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A retired political science professorwho was associated with elite Washington social circles, pleaded not guilty Tuesday to the charges of stealing tens of thousands of dollars worth of jewelry from wealthy acquaintances.
Lawrence Gray sold at least seven stolen rare and valuable itemsincluding diamond earrings, a pink sapphire brooch and a 19th-century gold pocket watch, prosecutors said. They allege he made more than $45,000 by consigning the pieces to a Manhattan auction house.
“The defendant allegedly repeatedly sold stolen jewelry to enrich himself,” Manhattan District Attorney Alvin Bragg said in a statement.
“New York’s status as a global hub for auction houses diminishes when goods are sold illegally,” he added.
Gray, 79, pleaded not guilty in Manhattan criminal court to charges of grand theft, criminal possession of stolen property and conspiracy to defraud.
Wearing a pink shirt and black blazer, gingerly leaning on a dark wooden cane, he refused to speak to reporters as he left the courtroom.
He was released without bail after agreeing to surrender his passport. He is due back in court on October 31, according to The Associated Press.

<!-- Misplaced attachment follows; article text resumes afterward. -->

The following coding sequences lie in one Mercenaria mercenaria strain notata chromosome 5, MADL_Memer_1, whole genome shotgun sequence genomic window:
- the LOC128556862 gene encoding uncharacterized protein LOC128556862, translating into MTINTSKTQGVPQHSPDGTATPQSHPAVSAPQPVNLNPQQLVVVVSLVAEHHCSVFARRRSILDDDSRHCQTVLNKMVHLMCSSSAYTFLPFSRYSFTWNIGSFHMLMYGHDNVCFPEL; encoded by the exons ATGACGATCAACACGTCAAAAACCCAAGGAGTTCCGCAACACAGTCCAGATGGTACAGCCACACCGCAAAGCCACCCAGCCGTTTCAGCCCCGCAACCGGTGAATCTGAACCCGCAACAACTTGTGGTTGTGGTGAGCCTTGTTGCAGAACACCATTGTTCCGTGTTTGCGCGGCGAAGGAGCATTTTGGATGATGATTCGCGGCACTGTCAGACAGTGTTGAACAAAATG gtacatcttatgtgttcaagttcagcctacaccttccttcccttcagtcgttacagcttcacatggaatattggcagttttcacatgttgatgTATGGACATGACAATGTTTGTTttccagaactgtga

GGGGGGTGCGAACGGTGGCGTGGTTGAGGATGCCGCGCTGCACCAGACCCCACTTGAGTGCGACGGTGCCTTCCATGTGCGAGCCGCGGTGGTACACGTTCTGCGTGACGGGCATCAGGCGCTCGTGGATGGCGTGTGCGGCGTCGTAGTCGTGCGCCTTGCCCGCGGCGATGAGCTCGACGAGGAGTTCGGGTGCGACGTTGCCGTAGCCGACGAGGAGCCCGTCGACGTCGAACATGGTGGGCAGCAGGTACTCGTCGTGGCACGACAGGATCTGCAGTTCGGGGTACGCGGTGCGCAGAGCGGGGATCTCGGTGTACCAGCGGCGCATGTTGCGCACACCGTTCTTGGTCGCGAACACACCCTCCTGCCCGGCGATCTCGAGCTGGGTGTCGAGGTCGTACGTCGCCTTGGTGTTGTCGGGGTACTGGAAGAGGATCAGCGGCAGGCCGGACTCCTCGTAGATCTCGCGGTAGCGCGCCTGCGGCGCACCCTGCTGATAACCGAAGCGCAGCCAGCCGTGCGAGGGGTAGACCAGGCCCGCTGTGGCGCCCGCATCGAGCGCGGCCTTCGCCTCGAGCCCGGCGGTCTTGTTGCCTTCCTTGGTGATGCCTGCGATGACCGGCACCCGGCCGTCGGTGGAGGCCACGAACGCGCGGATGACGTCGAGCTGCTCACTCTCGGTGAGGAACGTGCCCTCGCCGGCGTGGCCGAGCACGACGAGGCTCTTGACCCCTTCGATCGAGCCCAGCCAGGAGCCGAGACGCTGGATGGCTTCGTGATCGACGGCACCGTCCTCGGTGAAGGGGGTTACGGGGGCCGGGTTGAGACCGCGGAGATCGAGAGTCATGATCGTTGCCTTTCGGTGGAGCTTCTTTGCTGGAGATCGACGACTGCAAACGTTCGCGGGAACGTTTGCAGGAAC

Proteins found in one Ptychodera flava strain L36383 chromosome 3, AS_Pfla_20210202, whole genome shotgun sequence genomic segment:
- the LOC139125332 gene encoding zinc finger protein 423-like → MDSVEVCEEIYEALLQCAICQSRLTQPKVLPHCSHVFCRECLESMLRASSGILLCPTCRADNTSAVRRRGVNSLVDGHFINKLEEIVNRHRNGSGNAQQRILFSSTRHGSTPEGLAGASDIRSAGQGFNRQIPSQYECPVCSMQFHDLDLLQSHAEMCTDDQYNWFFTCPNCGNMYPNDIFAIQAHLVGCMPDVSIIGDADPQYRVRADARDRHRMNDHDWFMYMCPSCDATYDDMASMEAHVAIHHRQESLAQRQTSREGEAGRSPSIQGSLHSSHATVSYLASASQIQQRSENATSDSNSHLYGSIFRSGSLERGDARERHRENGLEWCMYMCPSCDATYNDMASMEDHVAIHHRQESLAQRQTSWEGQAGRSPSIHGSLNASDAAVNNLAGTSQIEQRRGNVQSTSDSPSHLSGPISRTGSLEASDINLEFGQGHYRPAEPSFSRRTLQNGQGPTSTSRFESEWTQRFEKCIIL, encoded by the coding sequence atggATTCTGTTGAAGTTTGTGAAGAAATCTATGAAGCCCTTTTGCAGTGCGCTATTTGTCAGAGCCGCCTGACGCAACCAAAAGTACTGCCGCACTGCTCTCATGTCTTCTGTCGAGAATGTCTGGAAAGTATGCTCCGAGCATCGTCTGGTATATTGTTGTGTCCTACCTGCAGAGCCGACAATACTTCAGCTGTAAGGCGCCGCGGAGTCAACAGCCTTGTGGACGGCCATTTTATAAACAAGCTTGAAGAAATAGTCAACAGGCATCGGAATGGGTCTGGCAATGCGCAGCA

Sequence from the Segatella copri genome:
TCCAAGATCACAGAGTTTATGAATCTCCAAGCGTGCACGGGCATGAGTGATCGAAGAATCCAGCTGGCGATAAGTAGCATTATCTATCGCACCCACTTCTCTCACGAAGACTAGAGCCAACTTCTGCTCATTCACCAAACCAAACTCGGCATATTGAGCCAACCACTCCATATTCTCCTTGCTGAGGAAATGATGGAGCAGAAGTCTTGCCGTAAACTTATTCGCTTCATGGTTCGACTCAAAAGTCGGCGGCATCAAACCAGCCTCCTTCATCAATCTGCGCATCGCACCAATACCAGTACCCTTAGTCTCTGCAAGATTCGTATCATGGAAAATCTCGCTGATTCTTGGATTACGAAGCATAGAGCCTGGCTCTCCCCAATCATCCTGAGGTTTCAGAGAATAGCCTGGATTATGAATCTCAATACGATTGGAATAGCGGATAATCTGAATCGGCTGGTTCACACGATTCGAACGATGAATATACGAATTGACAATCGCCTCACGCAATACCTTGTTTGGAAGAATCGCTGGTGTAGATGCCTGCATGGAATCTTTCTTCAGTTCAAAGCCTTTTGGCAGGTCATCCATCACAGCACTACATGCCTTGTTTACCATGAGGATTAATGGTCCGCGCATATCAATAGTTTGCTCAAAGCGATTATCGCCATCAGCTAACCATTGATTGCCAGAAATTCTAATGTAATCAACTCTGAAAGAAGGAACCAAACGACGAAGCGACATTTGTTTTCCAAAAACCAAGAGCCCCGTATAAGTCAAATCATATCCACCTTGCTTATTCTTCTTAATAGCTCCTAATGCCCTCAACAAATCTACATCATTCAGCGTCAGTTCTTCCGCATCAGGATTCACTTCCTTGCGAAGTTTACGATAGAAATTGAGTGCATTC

The indictment is the latest in a growing list of theft accusations against Gray, a former tenured professor at John Cabot University in Rome and the longtime romantic partner of the late Washington socialite Jacqueline Quillen.
In 2021, shortly after Quillen’s death, his children sued Gray, accusing him of stealing valuable family heirlooms, paintings, and cash. both Quillen and his friends, a wealthy group that included American diplomats, bankers and businessmen.
Later that year, Gray was arrested in Rhode Island on charges of stealing a $32,000 diamond and sapphire brooch during a wedding in Newport.
The family’s lawsuit was settled on undisclosed terms; the Rhode Island case, in which Gray pleaded not guilty, is ongoing.
On Tuesday, Manhattan prosecutors said they had evidence connecting Gray to a series of robberies in New York, Virginia and several other states. Between 2016 and 2019, he sold the consignment goods to the Doyle Auction House on the Upper East Side, they said, adding that they are still working to locate some of the pieces that were sold.
A Doyle Auction House spokesman declined to comment, citing a company policy against discussing consignors.
Quillen, a Christie’s wine specialist and heir to a Wall Street fortune, had come to suspect that Gray was stealing from her and her friends, according to the lawsuit filed by her sons. She kept detailed notes on the lost property and finally broke off her relationship with Gray months before his death, the lawsuit alleges.